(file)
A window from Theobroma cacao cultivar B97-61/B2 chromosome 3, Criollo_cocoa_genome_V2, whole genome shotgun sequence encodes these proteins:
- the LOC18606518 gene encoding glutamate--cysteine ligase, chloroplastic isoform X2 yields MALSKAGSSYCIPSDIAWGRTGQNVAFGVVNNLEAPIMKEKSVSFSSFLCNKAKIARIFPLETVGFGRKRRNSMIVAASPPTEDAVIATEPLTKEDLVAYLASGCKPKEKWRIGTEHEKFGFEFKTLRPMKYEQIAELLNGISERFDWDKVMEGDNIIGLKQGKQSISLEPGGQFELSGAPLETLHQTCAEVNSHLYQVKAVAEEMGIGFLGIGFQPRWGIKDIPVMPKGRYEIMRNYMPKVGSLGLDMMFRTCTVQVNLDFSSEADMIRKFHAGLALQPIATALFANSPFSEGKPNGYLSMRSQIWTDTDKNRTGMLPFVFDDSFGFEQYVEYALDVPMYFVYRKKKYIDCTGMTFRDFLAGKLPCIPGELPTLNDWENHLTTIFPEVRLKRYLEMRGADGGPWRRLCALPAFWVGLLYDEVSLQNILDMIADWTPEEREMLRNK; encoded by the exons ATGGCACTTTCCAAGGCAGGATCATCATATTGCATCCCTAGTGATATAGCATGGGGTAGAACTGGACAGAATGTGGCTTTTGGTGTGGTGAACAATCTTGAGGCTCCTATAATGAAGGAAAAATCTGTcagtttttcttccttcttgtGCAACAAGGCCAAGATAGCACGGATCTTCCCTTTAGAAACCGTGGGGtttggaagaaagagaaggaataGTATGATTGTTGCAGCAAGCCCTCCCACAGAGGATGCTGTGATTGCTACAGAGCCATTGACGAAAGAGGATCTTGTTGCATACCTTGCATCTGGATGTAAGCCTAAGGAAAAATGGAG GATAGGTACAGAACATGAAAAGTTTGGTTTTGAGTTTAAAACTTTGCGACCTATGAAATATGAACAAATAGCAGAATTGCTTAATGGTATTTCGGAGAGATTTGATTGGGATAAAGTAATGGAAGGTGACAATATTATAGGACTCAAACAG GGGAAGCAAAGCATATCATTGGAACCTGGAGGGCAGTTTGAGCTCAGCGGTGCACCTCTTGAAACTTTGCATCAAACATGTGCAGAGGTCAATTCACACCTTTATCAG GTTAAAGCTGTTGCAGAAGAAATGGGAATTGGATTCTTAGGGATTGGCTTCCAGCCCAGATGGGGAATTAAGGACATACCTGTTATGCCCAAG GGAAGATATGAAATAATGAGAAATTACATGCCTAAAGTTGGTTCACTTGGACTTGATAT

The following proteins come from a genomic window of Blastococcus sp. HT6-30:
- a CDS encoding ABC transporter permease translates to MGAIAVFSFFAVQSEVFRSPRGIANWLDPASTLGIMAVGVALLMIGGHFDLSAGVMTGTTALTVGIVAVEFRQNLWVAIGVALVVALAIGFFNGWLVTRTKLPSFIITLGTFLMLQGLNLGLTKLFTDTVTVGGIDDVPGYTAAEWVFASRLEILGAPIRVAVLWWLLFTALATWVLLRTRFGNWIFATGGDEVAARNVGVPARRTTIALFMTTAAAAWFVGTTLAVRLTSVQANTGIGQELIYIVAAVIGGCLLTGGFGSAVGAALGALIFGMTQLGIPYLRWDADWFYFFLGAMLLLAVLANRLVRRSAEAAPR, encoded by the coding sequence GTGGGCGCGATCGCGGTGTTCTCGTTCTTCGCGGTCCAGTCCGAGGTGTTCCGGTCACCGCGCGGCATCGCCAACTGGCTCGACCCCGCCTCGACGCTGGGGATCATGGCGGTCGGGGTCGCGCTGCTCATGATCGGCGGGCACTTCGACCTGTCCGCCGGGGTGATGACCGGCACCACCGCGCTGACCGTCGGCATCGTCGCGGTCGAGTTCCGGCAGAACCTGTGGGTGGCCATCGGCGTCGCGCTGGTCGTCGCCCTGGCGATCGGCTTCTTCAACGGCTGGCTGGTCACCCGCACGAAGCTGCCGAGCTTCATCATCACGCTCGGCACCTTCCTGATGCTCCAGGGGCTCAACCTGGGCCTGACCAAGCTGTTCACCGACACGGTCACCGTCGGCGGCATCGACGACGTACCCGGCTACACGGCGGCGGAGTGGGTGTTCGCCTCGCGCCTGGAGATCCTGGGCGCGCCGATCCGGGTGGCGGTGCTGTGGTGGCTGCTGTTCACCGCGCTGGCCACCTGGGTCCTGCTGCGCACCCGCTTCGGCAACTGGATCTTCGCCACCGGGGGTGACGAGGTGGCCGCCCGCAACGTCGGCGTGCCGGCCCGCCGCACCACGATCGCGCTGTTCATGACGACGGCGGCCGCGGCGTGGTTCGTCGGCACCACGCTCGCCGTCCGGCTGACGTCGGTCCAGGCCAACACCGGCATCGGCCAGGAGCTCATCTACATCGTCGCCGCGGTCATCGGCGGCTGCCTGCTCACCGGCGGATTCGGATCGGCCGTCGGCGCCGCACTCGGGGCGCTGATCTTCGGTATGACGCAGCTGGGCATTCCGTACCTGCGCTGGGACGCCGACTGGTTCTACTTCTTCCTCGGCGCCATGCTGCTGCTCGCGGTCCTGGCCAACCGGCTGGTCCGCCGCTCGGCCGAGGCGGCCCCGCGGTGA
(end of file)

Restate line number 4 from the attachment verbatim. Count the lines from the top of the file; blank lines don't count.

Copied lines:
- a CDS encoding ABC transporter permease translates to MGAIAVFSFFAVQSEVFRSPRGIANWLDPASTLGIMAVGVALLMIGGHFDLSAGVMTGTTALTVGIVAVEFRQNLWVAIGVALVVALAIGFFNGWLVTRTKLPSFIITLGTFLMLQGLNLGLTKLFTDTVTVGGIDDVPGYTAAEWVFASRLEILGAPIRVAVLWWLLFTALATWVLLRTRFGNWIFATGGDEVAARNVGVPARRTTIALFMTTAAAAWFVGTTLAVRLTSVQANTGIGQELIYIVAAVIGGCLLTGGFGSAVGAALGALIFGMTQLGIPYLRWDADWFYFFLGAMLLLAVLANRLVRRSAEAAPR, encoded by the coding sequence GTGGGCGCGATCGCGGTGTTCTCGTTCTTCGCGGTCCAGTCCGAGGTGTTCCGGTCACCGCGCGGCATCGCCAACTGGCTCGACCCCGCCTCGACGCTGGGGATCATGGCGGTCGGGGTCGCGCTGCTCATGATCGGCGGGCACTTCGACCTGTCCGCCGGGGTGATGACCGGCACCACCGCGCTGACCGTCGGCATCGTCGCGGTCGAGTTCCGGCAGAACCTGTGGGTGGCCATCGGCGTCGCGCTGGTCGTCGCCCTGGCGATCGGCTTCTTCAACGGCTGGCTGGTCACCCGCACGAAGCTGCCGAGCTTCATCATCACGCTCGGCACCTTCCTGATGCTCCAGGGGCTCAACCTGGGCCTGACCAAGCTGTTCACCGACACGGTCACCGTCGGCGGCATCGACGACGTACCCGGCTACACGGCGGCGGAGTGGGTGTTCGCCTCGCGCCTGGAGATCCTGGGCGCGCCGATCCGGGTGGCGGTGCTGTGGTGGCTGCTGTTCACCGCGCTGGCCACCTGGGTCCTGCTGCGCACCCGCTTCGGCAACTGGATCTTCGCCACCGGGGGTGACGAGGTGGCCGCCCGCAACGTCGGCGTGCCGGCCCGCCGCACCACGATCGCGCTGTTCATGACGACGGCGGCCGCGGCGTGGTTCGTCGGCACCACGCTCGCCGTCCGGCTGACGTCGGTCCAGGCCAACACCGGCATCGGCCAGGAGCTCATCTACATCGTCGCCGCGGTCATCGGCGGCTGCCTGCTCACCGGCGGATTCGGATCGGCCGTCGGCGCCGCACTCGGGGCGCTGATCTTCGGTATGACGCAGCTGGGCATTCCGTACCTGCGCTGGGACGCCGACTGGTTCTACTTCTTCCTCGGCGCCATGCTGCTGCTCGCGGTCCTGGCCAACCGGCTGGTCCGCCGCTCGGCCGAGGCGGCCCCGCGGTGA